Margaret Muirhead, a stalwart of the Edinburgh Melville MCC, Scottish Six Days Trial official and Scottish International Six Days Trial supporter has died aged 82. Margaret worked for the Bank of Scotland’s Treasury Department in Scotland’s capital, arranging the carnets for the ISDT teams to allow machines to be taken overseas. She also was a support crew member at several ISDT events for the Scottish ACU teams.
She was also Trials Secretary of the Melville MCC for many years as well as being a member of the RAC/ACU Rider Training Scheme held in Edinburgh in the 1960s and 70s.
Midlothian based trials and racing enthusiast, Charlie Cope from Balerno passed away on Sunday, 5th April after suffering a stroke.
Cope was a well-known face at Scottish trials on both solo and sidecar machines in the 1970s and 1980s. His machines were usually well-modified and purposeful, but never highly polished. He was a member of the Scottish Classic Racing, Edinburgh St. George and Melville motor cycle clubs.
Very much an innovator, Cope also raced a Windrick Imp sidecar outfit with daughter Louise as passenger and raced throughout the late 1980s through to 2012. When a few enthusiasts, including the late Fred Hendry tried to get trials sidecars going in Scotland in the late 1970s, Charlie used a Kawasaki KT250 to power his home-built outfit.
One of his ambitions was to reach the first petrol check at the famous Scott Trial.
Charlie worked at Napier University, Edinburgh as Chief Technician of their Civil Engineering department and he also worked on two-stroke barrels for former Scottish champion road racer, Donnie Mcleod.
Trials Guru’s John Moffat said: “I knew Charlie Cope from when he first appeared on the trials scene and he was very much an unpretentious, grass roots sportsman type of chap who really enjoyed his trials riding. He loved the cameraderie that the sport provided, he was always good-humoured and a true enthusiast of the sport of motorcycling. He served for many years on the SSDT committee and was very much a club supporter. I always enjoyed a good natter with Charlie and latterly we would meet once a year at the annual Scottish Motorcycle Show where he would take a traders stall to sell various parts and accessories to fellow enthusiasts.”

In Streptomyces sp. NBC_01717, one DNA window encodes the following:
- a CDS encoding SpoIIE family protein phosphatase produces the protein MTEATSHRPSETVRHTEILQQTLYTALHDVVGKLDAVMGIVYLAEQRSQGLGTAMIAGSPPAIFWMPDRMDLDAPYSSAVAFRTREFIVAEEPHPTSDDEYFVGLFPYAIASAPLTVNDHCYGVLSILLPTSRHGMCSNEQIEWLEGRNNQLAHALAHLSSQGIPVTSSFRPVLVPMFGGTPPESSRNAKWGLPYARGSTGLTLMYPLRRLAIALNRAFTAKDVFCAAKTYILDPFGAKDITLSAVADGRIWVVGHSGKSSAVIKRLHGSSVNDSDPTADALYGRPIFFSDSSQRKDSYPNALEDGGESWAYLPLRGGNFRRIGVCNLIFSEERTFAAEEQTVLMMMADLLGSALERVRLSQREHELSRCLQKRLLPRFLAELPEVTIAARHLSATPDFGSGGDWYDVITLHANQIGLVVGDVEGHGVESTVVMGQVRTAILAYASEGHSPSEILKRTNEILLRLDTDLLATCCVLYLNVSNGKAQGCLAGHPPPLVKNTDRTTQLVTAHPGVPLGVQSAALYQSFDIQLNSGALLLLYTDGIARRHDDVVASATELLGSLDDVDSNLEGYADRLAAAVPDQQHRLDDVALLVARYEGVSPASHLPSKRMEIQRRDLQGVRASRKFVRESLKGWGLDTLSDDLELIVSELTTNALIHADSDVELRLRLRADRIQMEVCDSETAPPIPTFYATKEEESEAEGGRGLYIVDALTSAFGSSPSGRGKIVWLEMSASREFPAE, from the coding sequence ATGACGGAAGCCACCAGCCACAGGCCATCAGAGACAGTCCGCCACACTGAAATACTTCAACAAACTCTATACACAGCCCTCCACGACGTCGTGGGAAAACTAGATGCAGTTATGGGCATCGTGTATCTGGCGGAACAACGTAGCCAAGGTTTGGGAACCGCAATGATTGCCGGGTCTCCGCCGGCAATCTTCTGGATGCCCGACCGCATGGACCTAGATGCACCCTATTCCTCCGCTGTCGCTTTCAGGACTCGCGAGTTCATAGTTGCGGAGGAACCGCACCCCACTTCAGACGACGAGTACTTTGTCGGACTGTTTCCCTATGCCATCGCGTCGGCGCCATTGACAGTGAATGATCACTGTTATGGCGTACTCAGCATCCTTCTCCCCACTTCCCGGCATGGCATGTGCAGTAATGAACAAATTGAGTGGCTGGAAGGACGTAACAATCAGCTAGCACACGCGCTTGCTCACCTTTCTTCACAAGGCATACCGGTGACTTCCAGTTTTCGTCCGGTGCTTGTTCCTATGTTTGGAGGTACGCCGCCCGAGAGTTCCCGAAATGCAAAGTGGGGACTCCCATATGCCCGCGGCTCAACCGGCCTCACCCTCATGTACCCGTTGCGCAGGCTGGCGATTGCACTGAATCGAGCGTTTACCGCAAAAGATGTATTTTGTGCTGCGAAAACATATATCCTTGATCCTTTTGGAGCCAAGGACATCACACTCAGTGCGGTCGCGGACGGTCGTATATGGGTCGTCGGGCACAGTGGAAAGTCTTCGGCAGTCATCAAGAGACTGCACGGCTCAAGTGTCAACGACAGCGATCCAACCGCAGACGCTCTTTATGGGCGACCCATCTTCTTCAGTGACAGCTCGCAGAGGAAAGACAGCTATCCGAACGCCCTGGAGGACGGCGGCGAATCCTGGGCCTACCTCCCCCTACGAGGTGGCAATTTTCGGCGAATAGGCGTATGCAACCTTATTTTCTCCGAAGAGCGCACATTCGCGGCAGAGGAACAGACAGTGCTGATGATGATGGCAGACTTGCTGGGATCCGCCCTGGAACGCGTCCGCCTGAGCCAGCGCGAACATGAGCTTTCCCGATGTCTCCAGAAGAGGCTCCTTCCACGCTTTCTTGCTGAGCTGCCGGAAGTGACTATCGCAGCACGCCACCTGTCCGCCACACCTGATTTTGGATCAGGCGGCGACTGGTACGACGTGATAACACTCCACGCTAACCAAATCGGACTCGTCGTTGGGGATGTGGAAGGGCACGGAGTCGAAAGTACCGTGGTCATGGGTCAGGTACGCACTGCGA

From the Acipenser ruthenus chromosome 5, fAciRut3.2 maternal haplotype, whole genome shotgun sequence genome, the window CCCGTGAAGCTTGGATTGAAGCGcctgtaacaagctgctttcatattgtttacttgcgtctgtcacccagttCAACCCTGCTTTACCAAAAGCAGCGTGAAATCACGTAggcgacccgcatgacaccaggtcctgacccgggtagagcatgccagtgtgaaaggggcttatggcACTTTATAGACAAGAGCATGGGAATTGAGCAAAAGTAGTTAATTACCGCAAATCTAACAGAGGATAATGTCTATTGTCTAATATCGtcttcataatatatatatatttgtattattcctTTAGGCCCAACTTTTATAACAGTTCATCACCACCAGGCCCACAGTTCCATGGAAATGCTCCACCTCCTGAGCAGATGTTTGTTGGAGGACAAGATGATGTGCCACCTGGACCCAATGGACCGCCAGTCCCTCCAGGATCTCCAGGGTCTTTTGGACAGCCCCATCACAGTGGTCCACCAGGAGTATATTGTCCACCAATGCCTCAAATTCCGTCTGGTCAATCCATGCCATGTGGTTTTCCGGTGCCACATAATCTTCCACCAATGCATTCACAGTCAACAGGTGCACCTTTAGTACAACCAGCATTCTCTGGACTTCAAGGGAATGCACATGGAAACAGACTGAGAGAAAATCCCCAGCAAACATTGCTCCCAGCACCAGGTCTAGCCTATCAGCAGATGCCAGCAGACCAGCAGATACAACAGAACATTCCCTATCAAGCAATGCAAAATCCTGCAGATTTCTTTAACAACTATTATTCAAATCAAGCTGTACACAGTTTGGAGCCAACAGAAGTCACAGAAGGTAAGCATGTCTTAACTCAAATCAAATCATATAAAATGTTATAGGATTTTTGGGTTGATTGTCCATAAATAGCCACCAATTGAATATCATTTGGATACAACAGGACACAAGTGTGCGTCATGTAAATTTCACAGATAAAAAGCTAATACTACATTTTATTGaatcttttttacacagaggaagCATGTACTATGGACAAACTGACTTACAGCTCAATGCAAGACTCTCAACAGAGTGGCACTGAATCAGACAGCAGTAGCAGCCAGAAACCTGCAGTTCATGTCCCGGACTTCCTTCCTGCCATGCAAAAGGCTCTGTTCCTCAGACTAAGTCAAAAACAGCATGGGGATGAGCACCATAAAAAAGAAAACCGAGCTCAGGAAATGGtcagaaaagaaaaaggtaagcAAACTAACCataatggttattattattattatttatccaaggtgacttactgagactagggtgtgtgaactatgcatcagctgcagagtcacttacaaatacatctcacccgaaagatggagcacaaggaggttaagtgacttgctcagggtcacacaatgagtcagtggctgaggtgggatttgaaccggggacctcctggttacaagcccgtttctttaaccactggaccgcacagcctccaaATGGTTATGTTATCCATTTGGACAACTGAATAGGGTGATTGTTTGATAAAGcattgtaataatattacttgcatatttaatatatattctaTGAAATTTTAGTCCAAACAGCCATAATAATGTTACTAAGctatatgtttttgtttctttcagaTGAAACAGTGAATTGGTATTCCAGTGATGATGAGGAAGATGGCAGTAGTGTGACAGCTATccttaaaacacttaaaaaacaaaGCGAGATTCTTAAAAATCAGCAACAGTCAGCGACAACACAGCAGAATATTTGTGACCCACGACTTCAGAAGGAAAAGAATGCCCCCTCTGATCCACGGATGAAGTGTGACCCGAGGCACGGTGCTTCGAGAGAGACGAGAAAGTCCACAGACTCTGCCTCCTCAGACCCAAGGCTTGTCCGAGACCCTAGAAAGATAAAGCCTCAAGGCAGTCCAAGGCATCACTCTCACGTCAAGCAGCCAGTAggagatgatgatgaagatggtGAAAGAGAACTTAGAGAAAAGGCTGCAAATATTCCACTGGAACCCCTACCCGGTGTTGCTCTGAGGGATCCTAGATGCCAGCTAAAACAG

We send our heartfelt sympathies to his widow Marie, son Charles, daughter Louise and son in law Brian Nichol and the extended Cope family.
We are saddened to report that Eric Adcock, the famous Dot factory Rider, ACU President of the North Western Centre and long standing ACU official and President of the Dot Owners Club passed away peacefully at his home in Manchester on Wednesday 18th March 2020.
He remained loyal to the DOT marque having been born into a motorcycling family, taking up the sport of trials in 1952, finishing tenth overall and taking the best novice award in the Oldham Ace Trial.
He was also sent a 350cc Matchless from Hugh Viney at the AMC factory in October 1959 to evaluate, but returned it soon after, preferring the two-stroke DOT.
He also declined an offer in 1956 from Norman Cycles in Kent.
Eric’s funeral will be held at Agecroft Crematorium, Salford on Wednesday, 25th March at 2.20pm.
Due to the current Corona Virus Emergency it is understood that there are guidelines in place which limit severely the number who can enter the crematorium chapel for the service and this will be limited to family members
Trials Guru extend our sincerest condolences to Eric’s widow, Dorothy and his family.